Hola, amigos! For this post, I will stray a bit from my regular topics to tell you about something that has deeply affected and touched my life. Last January, my sister Diana was diagnosed with ALL- acute lymphoblastic leukemia, and hers is a battle that needs to be shared. Keep reading the story of a ruthless enemy, a courageous warrior, and unconditional love.

cancer warrior story

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The silent enemy

My sister Diana has Acute Lymphoblastic Leukemia, or ALL. This is a type of cancer in the blood, and it’s so aggressive that it can be fatal within only a few months. In all types of leukemia, cancer cells invade the bone marrow, which is where blood cells are produced. Usually, symptoms include feeling weak and tired, shortness of breath, frequent and severe bleeding, bruising, fever, repeated infections, weight loss, night sweats, and loss of appetite. Diana had all of those.

cancer warrior
My sister Diana, a courageous warrior.

You would think that something as terrible as ALL would be easy to identify, but it wasn’t. Diana started feeling sick, and no one could figure out what was wrong with her. Over the course of several months, as she wasted away before our eyes, Diana had to turn to several specialists before she was finally diagnosed with ALL. By then, she was literally at death’s door- she could no longer stand up or eat, she was frighteningly thin, and she suffered constant chills and fever. Her blood was 75% cancer cells. It was a nightmare.

cancer warrior
Diana, fighting like a warrior

I can’t tell you exactly how it happened, but Diana managed to get accepted into the General Hospital of Mexico (HGM). This is one of the best and largest hospitals in all of Latin America, and it’s funded by Mexico’s Ministry of Health. It treats patients that don’t have access to medical insurance, such as freelance, self-employed people like Diana. However, acceptance is not easy. There’s a long waiting list for patients, so it was nothing short of a miracle that she was accepted on her first try. I shudder to think what would have happened if she hadn’t.

Facing the storm

Once there, Diana started treatment. First, she was treated for the infections that were ravaging her, and weeks later, she started chemotherapy. I’m not going to lie, chemo is almost as bad as the disease. It’s like drinking poison, or like dropping a nuke on your body. It kills cancer cells, but it also destroys everything in its path. Chemo takes out the cells that line the digestive tract and the mouth, the cells in hair follicles and the body’s defenses. Diana also had to struggle through several chemo-induced infections, and she lost all her beautiful, bluish black hair.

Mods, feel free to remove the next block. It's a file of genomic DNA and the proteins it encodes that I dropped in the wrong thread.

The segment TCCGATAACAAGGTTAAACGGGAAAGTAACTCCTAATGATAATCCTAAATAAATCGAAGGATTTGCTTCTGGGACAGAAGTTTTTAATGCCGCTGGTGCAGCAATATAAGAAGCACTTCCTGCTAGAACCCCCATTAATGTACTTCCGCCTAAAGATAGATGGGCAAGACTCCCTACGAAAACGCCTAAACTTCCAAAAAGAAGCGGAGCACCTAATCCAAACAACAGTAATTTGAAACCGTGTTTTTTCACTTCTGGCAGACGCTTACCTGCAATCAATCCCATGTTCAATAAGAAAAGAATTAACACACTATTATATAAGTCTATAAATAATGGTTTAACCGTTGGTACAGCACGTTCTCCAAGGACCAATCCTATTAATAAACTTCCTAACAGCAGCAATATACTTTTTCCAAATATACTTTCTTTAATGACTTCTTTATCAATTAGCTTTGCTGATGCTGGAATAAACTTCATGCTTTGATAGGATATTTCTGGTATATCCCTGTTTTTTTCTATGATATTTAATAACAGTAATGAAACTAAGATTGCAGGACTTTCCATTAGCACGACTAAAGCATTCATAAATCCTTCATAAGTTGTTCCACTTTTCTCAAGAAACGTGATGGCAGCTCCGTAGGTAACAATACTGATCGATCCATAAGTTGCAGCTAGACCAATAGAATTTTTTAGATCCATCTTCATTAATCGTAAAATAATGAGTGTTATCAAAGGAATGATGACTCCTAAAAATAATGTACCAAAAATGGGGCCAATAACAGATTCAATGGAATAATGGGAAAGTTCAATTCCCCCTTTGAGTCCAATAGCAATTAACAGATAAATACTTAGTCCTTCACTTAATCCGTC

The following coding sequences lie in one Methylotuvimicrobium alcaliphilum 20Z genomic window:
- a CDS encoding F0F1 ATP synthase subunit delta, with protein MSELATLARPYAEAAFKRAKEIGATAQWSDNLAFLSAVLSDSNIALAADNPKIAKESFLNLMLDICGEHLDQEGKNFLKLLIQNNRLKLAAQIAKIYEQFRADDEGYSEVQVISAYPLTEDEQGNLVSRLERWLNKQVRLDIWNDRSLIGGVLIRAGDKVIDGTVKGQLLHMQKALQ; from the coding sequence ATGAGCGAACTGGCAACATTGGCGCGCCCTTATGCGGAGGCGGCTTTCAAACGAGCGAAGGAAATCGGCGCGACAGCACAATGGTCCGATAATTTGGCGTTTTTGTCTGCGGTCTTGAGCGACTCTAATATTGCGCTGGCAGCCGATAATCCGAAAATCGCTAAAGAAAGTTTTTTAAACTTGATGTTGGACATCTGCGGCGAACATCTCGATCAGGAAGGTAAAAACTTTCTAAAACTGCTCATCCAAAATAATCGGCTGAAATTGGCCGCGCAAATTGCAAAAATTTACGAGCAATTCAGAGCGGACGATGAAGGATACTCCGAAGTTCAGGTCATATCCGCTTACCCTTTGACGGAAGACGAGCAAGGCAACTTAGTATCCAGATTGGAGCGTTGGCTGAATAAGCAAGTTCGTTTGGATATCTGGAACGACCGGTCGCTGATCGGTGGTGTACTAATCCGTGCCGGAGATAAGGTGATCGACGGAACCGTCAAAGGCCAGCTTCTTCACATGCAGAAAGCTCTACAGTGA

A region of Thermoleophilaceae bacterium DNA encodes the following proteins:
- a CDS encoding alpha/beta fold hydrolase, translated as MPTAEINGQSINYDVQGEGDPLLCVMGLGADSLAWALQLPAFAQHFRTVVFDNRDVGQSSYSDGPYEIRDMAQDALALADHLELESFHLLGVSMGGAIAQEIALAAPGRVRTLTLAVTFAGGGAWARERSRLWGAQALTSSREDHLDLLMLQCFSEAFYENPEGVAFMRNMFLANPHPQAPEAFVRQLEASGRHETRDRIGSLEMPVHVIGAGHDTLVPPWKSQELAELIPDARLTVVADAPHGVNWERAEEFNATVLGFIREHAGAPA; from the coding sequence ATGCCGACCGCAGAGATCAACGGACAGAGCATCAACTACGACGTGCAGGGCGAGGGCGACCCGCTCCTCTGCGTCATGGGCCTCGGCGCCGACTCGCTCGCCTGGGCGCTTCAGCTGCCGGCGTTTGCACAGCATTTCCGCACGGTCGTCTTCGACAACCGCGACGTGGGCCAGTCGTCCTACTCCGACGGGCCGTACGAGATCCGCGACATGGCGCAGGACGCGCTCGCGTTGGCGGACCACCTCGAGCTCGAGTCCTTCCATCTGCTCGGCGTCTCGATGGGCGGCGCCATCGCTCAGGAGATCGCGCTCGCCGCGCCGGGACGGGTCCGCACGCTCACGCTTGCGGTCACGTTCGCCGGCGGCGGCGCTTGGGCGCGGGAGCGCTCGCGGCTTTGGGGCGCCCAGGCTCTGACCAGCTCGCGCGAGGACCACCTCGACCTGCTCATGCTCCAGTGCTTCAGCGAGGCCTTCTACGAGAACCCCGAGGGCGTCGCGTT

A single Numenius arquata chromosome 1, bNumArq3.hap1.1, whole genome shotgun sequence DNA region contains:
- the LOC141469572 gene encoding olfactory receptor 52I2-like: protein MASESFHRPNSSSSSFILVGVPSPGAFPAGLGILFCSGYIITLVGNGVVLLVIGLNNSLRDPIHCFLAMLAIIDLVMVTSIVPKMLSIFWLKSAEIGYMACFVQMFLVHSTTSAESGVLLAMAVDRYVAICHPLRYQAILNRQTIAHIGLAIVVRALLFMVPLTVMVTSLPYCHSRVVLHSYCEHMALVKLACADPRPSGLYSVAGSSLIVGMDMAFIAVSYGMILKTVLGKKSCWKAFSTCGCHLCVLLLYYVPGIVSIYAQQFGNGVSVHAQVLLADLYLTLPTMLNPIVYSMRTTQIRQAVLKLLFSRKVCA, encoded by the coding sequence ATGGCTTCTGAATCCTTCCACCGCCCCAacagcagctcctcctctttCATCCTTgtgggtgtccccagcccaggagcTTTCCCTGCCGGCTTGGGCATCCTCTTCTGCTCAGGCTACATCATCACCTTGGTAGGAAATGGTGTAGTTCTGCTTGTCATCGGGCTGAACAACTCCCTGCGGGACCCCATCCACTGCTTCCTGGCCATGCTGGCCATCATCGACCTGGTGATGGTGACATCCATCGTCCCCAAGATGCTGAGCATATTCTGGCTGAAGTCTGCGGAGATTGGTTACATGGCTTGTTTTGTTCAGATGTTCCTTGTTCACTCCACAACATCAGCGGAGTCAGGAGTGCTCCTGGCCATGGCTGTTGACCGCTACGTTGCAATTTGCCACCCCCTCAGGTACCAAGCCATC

cancer warriors
Diana and her friend Barby, another brave cancer warrior

After spending almost six months in the hospital, it seemed like chemotherapy was not working like the doctors had hoped. They decided to give Diana a break. She was discharged in the hope that being at home for a while would make her feel more rested and keep her away from hospital infections. The day she finally came home, she looked like a shadow of her former self, but she was determined to take her life back.

Fighting back

Honestly, it is amazing how Diana has bounced back. She has many friends, and they started visiting her often. She put on a trendy wig. She started eating healthy and tried alternative remedies, like turmeric golden milk. She resumed her work, teaching English and Spanish online. I know there’s been days when she feels very scared and depressed, but she always has a big, bright smile on her face when I see her.

support a cancer warrior
Sisters

Last week, three months after Diana was discharged from the hospital, she got her most recent lab results. It was another miracle! It turns out she is now in remission, free of cancer cells! The doctors were very suprised, they had not expected this at all. Now, she is eligible for a bone marrow transplant, which would rid her of the disease. Soon she’ll start getting ready for the final battle. Only siblings can be donors, so our younger sister and I will undergo testing to see if we are compatible. Keep your fingers crossed!

Warrior support

Honestly, there is another person who deserves the credit for this victory. My mom has been with my sister all this time. She was there on the first day Diana started feeling sick, and she held Diana’s hand when she was finally diagnosed with ALL. She stayed with her through the poisonous hell of chemotherapy and insisted on sleeping on the hospital floor rather than leaving her side. We often begged Mom to go home so someone else could replace her, but she hardly ever did. She said any mother would do the same for her child, and perhaps she’s right, but I still think she is extraordinary.

support a cancer warrior
My sister Diana and my mom

Diana’s battle with ALL has touched our entire family. My younger sister and I, my father, and my husband have done everything in our power to help and support Diana and my mom. The hardest part has been looking for blood donors. After each round of chemo, we had to find at least three or four people who could donate. In fact, we all donated- me, my husband, my younger sister, Diana’s boyfriend, and all our friends. As the months went by, it became harder and harder to find donors, but fortunately we always pulled through somehow. That was yet another miracle.

Love conquers all

There is a poignant touch to this story. All throughout this ordeal, Diana’s boyfriend, Raul, has remained by her side. He was there to cheer her up through the hell. He saw her when she was lying there, ravaged by disease, and when all her hair fell out. He has gone out and twisted people’s arms to get them to donate blood, and he has always believed she would get better one day. And now she has! That’s a miracle too.